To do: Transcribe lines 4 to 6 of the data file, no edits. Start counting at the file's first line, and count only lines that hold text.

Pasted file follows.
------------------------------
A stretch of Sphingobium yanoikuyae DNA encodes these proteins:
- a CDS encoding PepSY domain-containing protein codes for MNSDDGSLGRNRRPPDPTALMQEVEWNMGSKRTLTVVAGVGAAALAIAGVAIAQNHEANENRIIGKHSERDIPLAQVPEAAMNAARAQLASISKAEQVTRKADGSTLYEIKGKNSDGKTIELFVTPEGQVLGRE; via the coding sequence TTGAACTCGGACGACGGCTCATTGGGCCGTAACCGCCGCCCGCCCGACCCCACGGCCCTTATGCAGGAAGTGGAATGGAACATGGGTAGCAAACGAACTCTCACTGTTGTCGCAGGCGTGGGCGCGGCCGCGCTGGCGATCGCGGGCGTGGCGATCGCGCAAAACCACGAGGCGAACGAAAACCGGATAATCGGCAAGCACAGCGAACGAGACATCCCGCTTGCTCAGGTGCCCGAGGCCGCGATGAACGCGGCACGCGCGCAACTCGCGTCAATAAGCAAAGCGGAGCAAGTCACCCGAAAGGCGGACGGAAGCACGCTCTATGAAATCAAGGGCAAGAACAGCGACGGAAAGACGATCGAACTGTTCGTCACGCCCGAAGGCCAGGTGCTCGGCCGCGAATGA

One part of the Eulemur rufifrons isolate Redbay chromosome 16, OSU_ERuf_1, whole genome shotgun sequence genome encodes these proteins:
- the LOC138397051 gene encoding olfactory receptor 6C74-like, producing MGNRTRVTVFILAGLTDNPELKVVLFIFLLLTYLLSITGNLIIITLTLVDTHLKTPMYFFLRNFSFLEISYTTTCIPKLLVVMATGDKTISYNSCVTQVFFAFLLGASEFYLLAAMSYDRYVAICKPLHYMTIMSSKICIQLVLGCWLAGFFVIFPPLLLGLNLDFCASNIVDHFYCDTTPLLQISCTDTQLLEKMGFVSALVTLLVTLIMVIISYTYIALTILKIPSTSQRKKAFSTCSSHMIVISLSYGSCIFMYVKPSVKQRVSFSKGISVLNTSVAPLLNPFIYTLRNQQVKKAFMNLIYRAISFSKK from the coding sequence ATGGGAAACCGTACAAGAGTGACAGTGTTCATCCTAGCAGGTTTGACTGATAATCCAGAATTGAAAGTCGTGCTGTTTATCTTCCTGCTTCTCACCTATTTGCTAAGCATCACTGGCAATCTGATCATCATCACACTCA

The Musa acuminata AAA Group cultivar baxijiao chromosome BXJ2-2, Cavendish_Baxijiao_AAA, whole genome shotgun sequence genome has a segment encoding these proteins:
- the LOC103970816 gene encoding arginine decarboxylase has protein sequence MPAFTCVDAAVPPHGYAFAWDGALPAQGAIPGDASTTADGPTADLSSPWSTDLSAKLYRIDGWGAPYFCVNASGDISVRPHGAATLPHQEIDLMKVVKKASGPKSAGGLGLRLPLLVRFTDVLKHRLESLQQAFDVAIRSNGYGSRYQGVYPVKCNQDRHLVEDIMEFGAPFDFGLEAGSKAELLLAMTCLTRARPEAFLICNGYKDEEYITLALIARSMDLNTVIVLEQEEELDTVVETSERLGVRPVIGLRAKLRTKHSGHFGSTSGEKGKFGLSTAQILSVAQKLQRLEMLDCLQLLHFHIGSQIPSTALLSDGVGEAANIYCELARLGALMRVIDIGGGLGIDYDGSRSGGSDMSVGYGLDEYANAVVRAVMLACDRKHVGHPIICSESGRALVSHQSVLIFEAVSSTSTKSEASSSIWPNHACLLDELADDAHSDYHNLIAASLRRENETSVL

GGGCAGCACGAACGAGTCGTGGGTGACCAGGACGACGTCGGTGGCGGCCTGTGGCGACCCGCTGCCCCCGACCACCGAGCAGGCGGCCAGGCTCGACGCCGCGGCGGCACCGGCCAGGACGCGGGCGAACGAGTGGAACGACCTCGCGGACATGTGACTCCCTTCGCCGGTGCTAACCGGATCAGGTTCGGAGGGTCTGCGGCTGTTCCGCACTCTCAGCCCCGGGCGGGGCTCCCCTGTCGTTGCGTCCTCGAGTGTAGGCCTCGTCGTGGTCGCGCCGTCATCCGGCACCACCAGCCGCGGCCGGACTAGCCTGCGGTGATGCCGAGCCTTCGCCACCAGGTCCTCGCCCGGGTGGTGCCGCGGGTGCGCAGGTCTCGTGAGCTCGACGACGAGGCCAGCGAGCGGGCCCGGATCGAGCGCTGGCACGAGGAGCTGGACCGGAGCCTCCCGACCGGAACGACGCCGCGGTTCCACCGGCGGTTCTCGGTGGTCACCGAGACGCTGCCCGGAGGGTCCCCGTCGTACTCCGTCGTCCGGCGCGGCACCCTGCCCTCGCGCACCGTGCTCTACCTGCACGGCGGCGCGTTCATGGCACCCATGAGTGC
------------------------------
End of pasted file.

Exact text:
- the LOC138397051 gene encoding olfactory receptor 6C74-like, producing MGNRTRVTVFILAGLTDNPELKVVLFIFLLLTYLLSITGNLIIITLTLVDTHLKTPMYFFLRNFSFLEISYTTTCIPKLLVVMATGDKTISYNSCVTQVFFAFLLGASEFYLLAAMSYDRYVAICKPLHYMTIMSSKICIQLVLGCWLAGFFVIFPPLLLGLNLDFCASNIVDHFYCDTTPLLQISCTDTQLLEKMGFVSALVTLLVTLIMVIISYTYIALTILKIPSTSQRKKAFSTCSSHMIVISLSYGSCIFMYVKPSVKQRVSFSKGISVLNTSVAPLLNPFIYTLRNQQVKKAFMNLIYRAISFSKK from the coding sequence ATGGGAAACCGTACAAGAGTGACAGTGTTCATCCTAGCAGGTTTGACTGATAATCCAGAATTGAAAGTCGTGCTGTTTATCTTCCTGCTTCTCACCTATTTGCTAAGCATCACTGGCAATCTGATCATCATCACACTCA

The Musa acuminata AAA Group cultivar baxijiao chromosome BXJ2-2, Cavendish_Baxijiao_AAA, whole genome shotgun sequence genome has a segment encoding these proteins:
- the LOC103970816 gene encoding arginine decarboxylase has protein sequence MPAFTCVDAAVPPHGYAFAWDGALPAQGAIPGDASTTADGPTADLSSPWSTDLSAKLYRIDGWGAPYFCVNASGDISVRPHGAATLPHQEIDLMKVVKKASGPKSAGGLGLRLPLLVRFTDVLKHRLESLQQAFDVAIRSNGYGSRYQGVYPVKCNQDRHLVEDIMEFGAPFDFGLEAGSKAELLLAMTCLTRARPEAFLICNGYKDEEYITLALIARSMDLNTVIVLEQEEELDTVVETSERLGVRPVIGLRAKLRTKHSGHFGSTSGEKGKFGLSTAQILSVAQKLQRLEMLDCLQLLHFHIGSQIPSTALLSDGVGEAANIYCELARLGALMRVIDIGGGLGIDYDGSRSGGSDMSVGYGLDEYANAVVRAVMLACDRKHVGHPIICSESGRALVSHQSVLIFEAVSSTSTKSEASSSIWPNHACLLDELADDAHSDYHNLIAASLRRENETSVL